Well, I have no loyalty to the Toyota brand, and as an outsider looking in I have a hard time seeing the relevance in a model like the 2013 Toyota Matrix XRS I recently drove. With an MSRP of $25,565 and a thirst at the pumps I'd not expected, one word continued to circle my brain throughout the week-long test: Why?
It's not quite the Matrix of Hollywood films
Despite the sportier look of the 2013 Toyota Matrix XRS (thanks to the sport grille, 17” aluminum alloy wheels, fog lights, chrome exhaust tip and roof-mounted spoiler), I'm not taken with it. There's still something a bit mundane about the whole thing.
It's as if Toyota tried to be a bit risqué with the Matrix XRS, then got shy and covered up the corset with a bath robe. I appreciate the slightly flared wheel arches over the front wheels, and the front bumper lip that juts out just a little -- but it's just not enough to make a statement.
However, I can see how the look of the 2013 Toyota Matrix XRS may appeal to some: it's subtle sportiness makes it different enough from the base model, but it's not too in-your-face.
Entering the Matrix; take that red pill, first
And I mean a Tylenol, and not because the interior is obnoxious or loud, but because you're going to be so bored with the whole thing you may fall asleep and smack your forehead on the trying-to-be-sporty-with-a-semi-flat-bottom steering wheel.
My 2013 Toyota Matrix XRS was as loaded as it gets yet I felt like I was in the entry-level version. Plain and simple is the name of the game here from the somewhat comfortable seats to the analog climate controls.
Of note: With a rear-facing convertible baby seat behind the front passenger's seat it becomes rather unusable. At 5'2” (on a good day) my knees were mere centimetres from the glovebox when seated there, and my 6'1” husband barely fit at all.
And with cargo capacity of 561 litres (19.8 cu.-ft) behind the rear seats of the 2013 Toyota Matrix XRS, it's somewhat practical. With a stroller in the trunk, there was little room left over for any other large items. However, the hatch/wagon shape does give a bit more room in the end.
Driving in the Matrix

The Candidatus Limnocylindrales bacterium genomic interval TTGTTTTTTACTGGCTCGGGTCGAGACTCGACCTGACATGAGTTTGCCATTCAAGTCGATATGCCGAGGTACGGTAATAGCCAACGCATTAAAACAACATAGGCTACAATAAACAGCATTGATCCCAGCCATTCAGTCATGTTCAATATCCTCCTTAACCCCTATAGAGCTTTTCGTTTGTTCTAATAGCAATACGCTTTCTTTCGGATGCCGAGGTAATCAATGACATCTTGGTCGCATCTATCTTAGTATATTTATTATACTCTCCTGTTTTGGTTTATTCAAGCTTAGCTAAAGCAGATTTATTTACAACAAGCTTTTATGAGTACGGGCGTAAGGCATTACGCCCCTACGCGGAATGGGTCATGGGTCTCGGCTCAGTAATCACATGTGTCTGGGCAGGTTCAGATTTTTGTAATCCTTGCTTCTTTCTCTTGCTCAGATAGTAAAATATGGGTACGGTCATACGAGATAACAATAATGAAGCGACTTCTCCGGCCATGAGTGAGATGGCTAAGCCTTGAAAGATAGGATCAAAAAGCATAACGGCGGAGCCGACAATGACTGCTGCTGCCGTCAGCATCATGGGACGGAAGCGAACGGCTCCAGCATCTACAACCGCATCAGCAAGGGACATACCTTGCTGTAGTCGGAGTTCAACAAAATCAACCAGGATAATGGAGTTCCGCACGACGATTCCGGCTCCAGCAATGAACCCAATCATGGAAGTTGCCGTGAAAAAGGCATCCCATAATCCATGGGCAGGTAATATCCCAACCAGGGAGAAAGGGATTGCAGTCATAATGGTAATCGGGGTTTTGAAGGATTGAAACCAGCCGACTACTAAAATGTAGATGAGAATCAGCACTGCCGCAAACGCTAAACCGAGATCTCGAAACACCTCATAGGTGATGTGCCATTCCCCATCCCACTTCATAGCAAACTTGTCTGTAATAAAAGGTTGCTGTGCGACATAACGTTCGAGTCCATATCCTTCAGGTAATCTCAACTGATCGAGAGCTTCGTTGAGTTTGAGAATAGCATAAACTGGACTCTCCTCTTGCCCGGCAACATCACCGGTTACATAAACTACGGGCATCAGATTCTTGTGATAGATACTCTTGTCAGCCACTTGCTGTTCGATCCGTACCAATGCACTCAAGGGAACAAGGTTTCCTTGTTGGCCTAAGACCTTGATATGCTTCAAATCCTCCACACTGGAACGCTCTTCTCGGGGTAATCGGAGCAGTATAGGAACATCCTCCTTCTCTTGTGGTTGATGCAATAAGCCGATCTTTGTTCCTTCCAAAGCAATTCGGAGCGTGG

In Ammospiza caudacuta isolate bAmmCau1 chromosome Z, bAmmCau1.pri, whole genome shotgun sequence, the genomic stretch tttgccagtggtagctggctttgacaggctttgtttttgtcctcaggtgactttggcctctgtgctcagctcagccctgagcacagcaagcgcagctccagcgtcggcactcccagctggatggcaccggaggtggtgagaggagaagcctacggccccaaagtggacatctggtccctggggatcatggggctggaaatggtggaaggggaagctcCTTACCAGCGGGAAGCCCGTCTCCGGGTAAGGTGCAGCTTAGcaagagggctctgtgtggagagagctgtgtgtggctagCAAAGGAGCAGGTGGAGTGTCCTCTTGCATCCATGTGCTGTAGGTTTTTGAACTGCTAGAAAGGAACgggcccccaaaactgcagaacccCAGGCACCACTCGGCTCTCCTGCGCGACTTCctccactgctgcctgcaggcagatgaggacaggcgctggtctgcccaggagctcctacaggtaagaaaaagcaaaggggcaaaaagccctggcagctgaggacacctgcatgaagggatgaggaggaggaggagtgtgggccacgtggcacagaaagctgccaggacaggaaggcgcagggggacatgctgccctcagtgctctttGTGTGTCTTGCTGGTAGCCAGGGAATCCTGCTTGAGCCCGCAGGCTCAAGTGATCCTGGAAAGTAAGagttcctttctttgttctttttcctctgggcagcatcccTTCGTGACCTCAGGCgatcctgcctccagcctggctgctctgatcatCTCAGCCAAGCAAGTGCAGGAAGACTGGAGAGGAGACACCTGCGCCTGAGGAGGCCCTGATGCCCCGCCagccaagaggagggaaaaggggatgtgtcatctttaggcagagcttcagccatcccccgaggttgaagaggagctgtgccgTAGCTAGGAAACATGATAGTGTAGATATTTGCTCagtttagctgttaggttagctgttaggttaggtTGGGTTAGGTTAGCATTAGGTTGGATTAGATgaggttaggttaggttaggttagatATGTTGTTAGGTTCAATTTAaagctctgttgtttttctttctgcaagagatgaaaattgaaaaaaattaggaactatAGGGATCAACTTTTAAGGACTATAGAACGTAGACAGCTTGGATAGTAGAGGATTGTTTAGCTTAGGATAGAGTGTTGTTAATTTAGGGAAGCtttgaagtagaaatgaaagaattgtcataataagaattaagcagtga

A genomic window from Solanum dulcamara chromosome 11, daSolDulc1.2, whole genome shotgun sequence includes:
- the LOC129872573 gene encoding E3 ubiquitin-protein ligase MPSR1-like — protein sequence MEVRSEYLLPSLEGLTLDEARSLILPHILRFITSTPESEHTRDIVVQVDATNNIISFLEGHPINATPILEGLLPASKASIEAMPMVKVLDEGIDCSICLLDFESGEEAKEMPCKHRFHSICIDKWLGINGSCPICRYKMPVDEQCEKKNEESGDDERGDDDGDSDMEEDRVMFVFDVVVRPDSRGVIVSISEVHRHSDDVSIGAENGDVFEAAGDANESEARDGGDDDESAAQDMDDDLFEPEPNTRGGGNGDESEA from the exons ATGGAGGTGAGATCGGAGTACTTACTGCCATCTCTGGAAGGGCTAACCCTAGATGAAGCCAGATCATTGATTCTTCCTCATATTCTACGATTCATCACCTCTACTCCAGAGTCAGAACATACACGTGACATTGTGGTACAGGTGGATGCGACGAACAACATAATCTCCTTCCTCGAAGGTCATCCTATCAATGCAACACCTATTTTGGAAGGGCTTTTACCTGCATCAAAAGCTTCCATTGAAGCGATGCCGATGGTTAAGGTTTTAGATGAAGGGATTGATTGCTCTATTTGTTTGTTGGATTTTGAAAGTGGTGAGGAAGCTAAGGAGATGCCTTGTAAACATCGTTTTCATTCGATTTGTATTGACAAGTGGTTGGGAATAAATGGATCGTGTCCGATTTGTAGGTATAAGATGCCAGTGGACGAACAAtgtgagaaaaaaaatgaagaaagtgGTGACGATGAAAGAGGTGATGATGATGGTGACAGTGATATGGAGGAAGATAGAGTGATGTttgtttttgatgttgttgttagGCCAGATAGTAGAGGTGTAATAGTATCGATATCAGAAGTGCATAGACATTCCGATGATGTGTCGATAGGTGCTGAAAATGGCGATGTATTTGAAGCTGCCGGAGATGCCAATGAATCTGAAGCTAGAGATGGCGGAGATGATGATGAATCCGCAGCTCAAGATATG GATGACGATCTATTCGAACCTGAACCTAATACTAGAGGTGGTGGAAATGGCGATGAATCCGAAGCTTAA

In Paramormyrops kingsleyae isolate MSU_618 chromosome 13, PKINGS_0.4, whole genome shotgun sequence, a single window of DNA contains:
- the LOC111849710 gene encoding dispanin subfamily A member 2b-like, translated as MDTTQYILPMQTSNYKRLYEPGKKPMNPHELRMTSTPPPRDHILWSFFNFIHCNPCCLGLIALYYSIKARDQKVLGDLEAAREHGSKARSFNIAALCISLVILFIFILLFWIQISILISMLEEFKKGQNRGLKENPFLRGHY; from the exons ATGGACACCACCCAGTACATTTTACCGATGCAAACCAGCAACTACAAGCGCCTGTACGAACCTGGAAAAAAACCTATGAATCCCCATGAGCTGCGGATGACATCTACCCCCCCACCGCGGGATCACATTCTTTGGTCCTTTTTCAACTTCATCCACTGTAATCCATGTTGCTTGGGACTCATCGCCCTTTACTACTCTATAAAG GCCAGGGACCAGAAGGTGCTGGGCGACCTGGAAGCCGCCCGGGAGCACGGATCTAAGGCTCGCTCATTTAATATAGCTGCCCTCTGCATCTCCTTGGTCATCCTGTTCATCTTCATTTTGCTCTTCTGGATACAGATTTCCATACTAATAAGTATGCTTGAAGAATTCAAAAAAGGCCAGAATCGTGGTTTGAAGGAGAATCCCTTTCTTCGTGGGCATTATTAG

Thankfully, the 2013 Toyota Matrix XRS sports a 2.4L 4-cylinder VVT-i engine that pushes out 158 horsepower and 162 lb-ft of torque. It is, along with the 5-speed automatic transmission, the car's saving grace. I was impressed with the pickup the Matrix XRS actually had when I asked it to perform. From passing moves on the highway to leaving a stop, the autobox is quite pleasant to drive -- something I didn't expect to discover.
Equipped with sport suspension, again the 2013 Toyota Matrix XRS is trying its best to be a sportier ride. However, the sportiness translates into a harshness that's just unpleasant as the days go on. While it ensured the Matrix cornered well and stayed planted on the road, I would have rather smoother travels behind the wheel.
What shocked me the most, really, was the amount I spent at the pumps over the week. I travelled my usual amount (in fact, a little less) and still racked in well over $100 in gas receipts -- in part due to our high gas prices right now -- for seven days of piloting the 2013 Toyota Matrix XRS. Toyota rates the Matrix fuel efficiency numbers at just over 9L/100km in the city (compared to the 2013 Hyundai Elantra GT which boasts a rating of 7.6L/100km), and that's if you drive carefully, which I did not. So I was probably more in the 10.5 and above range. I'd tell you the exact number, but I couldn't figure out how to display it on the dash and refused to take out the manual.
So, why a Matrix?
The only reason I can think to purchase a 2013 Toyota Matrix XRS over a 2013 Toyota Corolla S is to have a hatch/wagon look. However, for roughly $400 dollars less, I think I'd choose the Corolla (and it pains me to admit that, truly it does).